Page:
The Year There Was No Summer–200th Anniversary

(An abridged version of this essay was published as “The Year Without a Summer” by the Newport Daily News on June 21, 2016.)

In recent decades we have become accustomed to hear how an event in a far-off place may affect us in Rhode Island—politically, economically, demographically, security-wise, and also environmentally. This was not the case two hundred years ago. However two centuries ago this summer, a volcanic event halfway round the world had a dramatic impact on weather in the United States. It became known by such names as the “Year There Was No Summer,” and “Eighteen Hundred and Froze to Death.” Happily southern Rhode Island was spared its worst effects.

On April 5, 1815, British forces at a fort in Jakarta, Indonesia, heard what appeared to be cannon fire. It was actually the beginnings of the volcanic eruption of Mount Tambora on the island of Sumbawa about 750 miles away. The full eruption came on April 10, killing some 60,000 people with many others dying later from disease and famine. The ash cloud spread across the globe carrying an estimated 140 billion tons of volcanic matter, sulfur particles and sulfur-dioxide gas, substantially decreasing the amount of solar radiation reaching the earth. When the gas reached the stratosphere, it mixed with hydroxide gas and created a massive cloud, which the jet stream transported around the globe.

That spring and summer were both unseasonably cold and wet. Napoleon and his forces at Waterloo in mid-June struggled with weeks of rain, their cannon sinking into the mud.

Napoleon at Waterloo, Hulton Archive, Getty Images, 6-13-16

Napoleon at Waterloo

(Getty Images)

The following year, 1816, proved to be Great Britain’s coldest year ever recorded, causing bread riots, famine, and disease. In France the starving rural peasants swarmed southward for survival. Lord Byron’s social group, on holiday at a lake in Switzerland, were trapped indoors by the heavy rains, thunder, lightning, and cooler temperatures. Mary Shelley, a 19-year old member of the group, conceived and wrote her classic horror novel, Frankenstein. Jane Austen, declining in health in England, described the summer of 1816 as one in which “the gloom, darkness and rain was an extraordinary and dismal affair ….”

Frankenstein,, 6-13-16


In North America, frosts occurred throughout the spring. On June 6-7 it snowed in New England with freezing temperatures continuing afterward. There was snow also in upstate New York, and sheep began dying for lack of forage. The uncanny weather continued all summer with drought and high winds, causing streams to dry up and wild fires to increase. August felt like October with low temperatures and frost killing crops from Maine to South Carolina, causing many farms throughout New England to fail.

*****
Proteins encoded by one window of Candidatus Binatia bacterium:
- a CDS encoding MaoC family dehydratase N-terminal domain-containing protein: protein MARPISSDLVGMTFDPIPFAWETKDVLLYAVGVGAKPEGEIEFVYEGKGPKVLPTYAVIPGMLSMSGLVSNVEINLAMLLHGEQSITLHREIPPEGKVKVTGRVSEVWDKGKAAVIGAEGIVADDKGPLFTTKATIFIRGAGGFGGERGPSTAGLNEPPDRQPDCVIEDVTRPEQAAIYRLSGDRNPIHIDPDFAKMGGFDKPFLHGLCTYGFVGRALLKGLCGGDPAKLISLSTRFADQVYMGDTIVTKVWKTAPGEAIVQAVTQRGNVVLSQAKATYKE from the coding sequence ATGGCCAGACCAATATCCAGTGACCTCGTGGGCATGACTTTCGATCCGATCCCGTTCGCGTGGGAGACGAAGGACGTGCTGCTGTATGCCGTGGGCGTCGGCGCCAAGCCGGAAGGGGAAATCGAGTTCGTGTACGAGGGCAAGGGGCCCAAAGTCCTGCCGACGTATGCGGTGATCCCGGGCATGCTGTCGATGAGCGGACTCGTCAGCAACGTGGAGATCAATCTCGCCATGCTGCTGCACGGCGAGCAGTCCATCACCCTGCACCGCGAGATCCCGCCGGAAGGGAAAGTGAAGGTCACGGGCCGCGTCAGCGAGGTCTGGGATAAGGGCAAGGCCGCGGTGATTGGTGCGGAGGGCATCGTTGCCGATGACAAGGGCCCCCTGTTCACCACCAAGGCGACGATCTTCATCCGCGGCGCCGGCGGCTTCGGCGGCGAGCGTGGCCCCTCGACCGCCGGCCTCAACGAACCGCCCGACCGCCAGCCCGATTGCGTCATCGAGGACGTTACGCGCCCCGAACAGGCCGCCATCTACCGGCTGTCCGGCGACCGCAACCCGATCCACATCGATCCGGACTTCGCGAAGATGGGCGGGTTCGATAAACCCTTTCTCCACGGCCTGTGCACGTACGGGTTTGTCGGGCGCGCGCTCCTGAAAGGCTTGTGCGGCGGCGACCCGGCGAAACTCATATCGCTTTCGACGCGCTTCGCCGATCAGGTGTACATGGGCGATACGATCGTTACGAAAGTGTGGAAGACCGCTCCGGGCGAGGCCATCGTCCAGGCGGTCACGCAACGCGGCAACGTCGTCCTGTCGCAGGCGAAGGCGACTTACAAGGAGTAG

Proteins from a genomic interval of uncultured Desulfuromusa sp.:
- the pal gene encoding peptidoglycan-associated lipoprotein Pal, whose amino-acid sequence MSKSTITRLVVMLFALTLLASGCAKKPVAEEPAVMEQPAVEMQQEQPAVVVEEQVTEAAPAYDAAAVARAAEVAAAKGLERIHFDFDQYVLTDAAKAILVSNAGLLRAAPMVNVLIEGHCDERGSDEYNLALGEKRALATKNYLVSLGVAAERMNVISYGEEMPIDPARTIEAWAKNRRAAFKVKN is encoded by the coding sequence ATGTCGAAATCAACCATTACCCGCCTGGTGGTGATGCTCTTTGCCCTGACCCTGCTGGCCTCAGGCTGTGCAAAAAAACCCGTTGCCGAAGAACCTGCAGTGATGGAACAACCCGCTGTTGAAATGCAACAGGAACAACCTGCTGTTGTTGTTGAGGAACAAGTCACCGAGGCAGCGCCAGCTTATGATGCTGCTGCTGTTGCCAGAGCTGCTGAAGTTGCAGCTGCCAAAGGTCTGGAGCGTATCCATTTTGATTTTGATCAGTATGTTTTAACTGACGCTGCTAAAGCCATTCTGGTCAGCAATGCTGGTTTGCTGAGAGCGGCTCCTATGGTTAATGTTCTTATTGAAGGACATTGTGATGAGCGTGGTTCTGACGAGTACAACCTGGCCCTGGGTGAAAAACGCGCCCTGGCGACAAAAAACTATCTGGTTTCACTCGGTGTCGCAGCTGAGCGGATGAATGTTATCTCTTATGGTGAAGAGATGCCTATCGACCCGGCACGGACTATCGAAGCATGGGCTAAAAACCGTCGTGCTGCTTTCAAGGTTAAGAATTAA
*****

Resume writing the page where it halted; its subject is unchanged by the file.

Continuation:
Happily Aquidneck Island and southern Rhode Island appear to have been spared the worst effects of the bad weather. The local newspapers reported the severe weather from other parts of the country, but not much about ill weather here.

In mid-summer, reports about the weather were optimistic. On July 27 the Newport Mercury (precursor to the Daily News) reported: “Fears have been entertained that the coldness and backwardness of the season would produce an alarming scarcity. But these fears we believe were premature.” … “In the Southern States it is stated there is an unusual plentitude of wheat; so that notwithstanding the gloomy appearances, which have passed before us, we may now anticipate the blessing of Providence, in a sufficient supply of the fruits of the earth.”

On August 10, it gave an August 5 report from Albany, NY: “We are much gratified to hear from various parts of the country … the crops of grain are more promising than was expected.” It went on to predict sufficient harvests to supply the people.

However, by September, the tone of the reports had changed. On September 11, the RI Republican newspaper (printed in Newport) gave an August 20 report from the Norfolk Herald [VA]: “The cool (we may say cold) and dry weather … will have a serious effect upon the crops of every description; in the upper country we fear the effects will be most severely felt.”

On September 28, the Mercury gave a report from the Richmond Enquirer [VA]: “the communications on the subject of the crops from all parts of the State, are more than gloomy, and the mischief occasioned by the drought has been increased by the torrents of rain.” A writer in that paper called for action from the U.S. Congress.

On October 12, the RI Republican gave an October 5 report from Windsor, Vermont. Referring to the weather, it stated: “Never perhaps in this vicinity appeared more gloomy and cheerless …. It is extremely cold for the time of year, and the drought was never before so severe.”

The diary of Thomas B. Hazard (“Nailer Tom”) of Kingstown, RI, also suggests that southern RI was not hit as hard as the rest of New England. He reported snow and rain on May 14, rain September 11-16, and heavy frost on September 28. On June 21 and September 21, the first day of summer and of fall, he reports only commonplace activities and uneventful weather. Both days were clear. On June 21 he bought 7 lbs of Bass for 28 cents, worked in his shop, and dined with Reynolds Barber. On September 2, his son Benjamin killed four lambs and a yearling ram and Hazard, with his daughter Hannah, visited John Congdon.

In a letter to a former colleague, 73-year old Thomas Jefferson in Virginia summarized the year: “We have had the most extraordinary year of drought and cold ever known in the history of America.”

(The author would like to thank Bert Lippincott of the Newport Historical Society for his help with this essay.)

Fred Zilian ( teaches history and politics at Salve Regina University.


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